When I first heard about the proposed changes being considered with the Dodd Frank bill I promptly changed the name of the bill to Frankendodd. Frankendodd, the great monster of mortgage regulation, was being sewn together from a combination of leftover rules and proposals and previously cast aside concepts. In my mind’s eye I envisioned some cheesey green monster straight from an Abbot and Costello film slowly making his way toward small towns spreading terror and panic throughout the populace. Eventually the small villages gather together with pitchforks and torches and put an end to the monster’s nefarious activities. Order is restored. The people rejoice. You get the picture.
In my opinion, our industry thought that Dodd Frank was going to run the typical course of a low-budget horror movie. Initially there would be a mysterious series of unexplained changes in the landscape. The Army would be mobilized and their weapons rendered harmless. The alien/monster/psychopath would be revealed to all – gasp – and we would all realize at the same moment that we were powerless to stop the terrible evil that had been introduced into our world. And then someone would sneeze and the monster would die from a cold. Roll the credits, grab your popcorn container, wait for the sequel.
But this time there was no miraculous ending. The monster is still out there but this time he’s as likely to be seen shopping at Ikea as he is at the wrong end of a pitchfork. Times have changed.
In the last week I have had an unusual number of delays with closings. Unresolved repairs in a few cases, shocking early employment termination just prior to closing in another, unmotivated Bank on a short sale or two and mortgage insurance delays on another. In all of these transactions I have been able to extend locks and/or take action behind the scenes to shield the consumer from any fallout. I can’t say that I have been thrilled with the obstacles but I’ve been able to overcome them with as little inconvenience to the customer as possible. But these will be the last loans that I can do this with.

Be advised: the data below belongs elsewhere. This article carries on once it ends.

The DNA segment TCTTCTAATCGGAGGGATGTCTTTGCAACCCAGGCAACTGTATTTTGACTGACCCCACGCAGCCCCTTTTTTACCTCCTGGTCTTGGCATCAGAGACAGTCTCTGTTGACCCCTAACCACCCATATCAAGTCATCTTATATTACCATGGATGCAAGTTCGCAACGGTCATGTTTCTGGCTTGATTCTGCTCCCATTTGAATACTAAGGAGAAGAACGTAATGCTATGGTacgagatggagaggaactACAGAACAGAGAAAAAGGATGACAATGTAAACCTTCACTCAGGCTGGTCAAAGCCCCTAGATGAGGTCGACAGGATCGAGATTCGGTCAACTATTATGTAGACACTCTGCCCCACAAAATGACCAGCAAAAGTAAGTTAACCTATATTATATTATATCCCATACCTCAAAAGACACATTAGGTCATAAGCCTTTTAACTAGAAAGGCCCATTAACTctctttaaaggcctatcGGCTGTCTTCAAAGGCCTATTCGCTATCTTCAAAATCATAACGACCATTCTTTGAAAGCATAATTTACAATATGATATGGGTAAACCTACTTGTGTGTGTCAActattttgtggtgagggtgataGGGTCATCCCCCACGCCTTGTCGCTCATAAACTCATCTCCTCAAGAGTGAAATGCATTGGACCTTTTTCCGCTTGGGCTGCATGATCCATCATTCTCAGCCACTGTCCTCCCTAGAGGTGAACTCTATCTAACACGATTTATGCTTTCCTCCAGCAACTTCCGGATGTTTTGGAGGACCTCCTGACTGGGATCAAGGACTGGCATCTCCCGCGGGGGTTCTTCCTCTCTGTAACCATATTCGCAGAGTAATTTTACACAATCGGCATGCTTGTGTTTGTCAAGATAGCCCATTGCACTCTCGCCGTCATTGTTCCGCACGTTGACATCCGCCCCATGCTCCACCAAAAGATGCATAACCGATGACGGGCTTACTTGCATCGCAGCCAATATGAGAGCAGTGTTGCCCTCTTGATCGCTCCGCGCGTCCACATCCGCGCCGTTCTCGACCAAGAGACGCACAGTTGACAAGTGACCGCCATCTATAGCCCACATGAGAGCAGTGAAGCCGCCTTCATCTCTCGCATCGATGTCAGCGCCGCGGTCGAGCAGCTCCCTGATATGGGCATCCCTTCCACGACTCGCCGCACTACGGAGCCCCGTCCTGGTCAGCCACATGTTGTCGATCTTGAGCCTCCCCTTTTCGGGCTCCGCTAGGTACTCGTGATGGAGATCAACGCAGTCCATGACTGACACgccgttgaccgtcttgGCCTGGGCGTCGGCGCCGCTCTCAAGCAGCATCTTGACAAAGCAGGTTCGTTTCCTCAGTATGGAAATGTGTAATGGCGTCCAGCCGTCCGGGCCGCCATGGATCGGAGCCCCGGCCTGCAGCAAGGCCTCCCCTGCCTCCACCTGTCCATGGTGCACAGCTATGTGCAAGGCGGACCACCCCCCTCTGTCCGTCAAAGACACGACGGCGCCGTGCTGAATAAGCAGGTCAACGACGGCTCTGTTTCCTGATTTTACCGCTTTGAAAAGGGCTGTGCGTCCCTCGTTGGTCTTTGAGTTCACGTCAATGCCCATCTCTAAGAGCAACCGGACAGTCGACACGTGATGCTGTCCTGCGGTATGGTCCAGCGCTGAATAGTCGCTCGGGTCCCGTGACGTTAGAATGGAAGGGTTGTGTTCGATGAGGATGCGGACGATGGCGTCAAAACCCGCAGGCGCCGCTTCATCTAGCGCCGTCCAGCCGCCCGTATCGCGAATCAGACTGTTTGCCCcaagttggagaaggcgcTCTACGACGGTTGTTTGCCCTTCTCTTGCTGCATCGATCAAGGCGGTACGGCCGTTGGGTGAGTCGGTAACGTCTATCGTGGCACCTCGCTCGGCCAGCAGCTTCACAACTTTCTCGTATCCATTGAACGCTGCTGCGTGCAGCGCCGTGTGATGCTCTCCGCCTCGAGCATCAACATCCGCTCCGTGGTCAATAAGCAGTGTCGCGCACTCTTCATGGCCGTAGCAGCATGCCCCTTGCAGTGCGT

My next group of files that will be closing will fall under the new regulations. When a seller decides at the last-minute that they are no longer motivated to finish repairs by the closing date I won’t be able to pay for a lock extension. When a loan has to be restructured at the last-minute due to unforseen circumstances on the part of the consumer, the cost of any pricing change will have to be born by the consumer. This is one of the real challenges with the new regulations. There will continue to be a huge need for real expertise on the part of the Realtor and the Loan Officer to ensure that as many obstacles as possible are identified and rectified at the beginning of a transaction. More than ever before, it is truly important that consumers seek out responsible, knowledgable and experienced professionals to work with. Rate and terms are still an important component but as the landscape becomes more and more complicated, the ability to safely navigate amidst turbulent waters becomes the primary focus.
Yes, the monster is still out there roaming the countryside. He will do damage. He’ll probably steal your chickens, slash your tires etc. So choose your team wisely. Make sure they have pitchforks.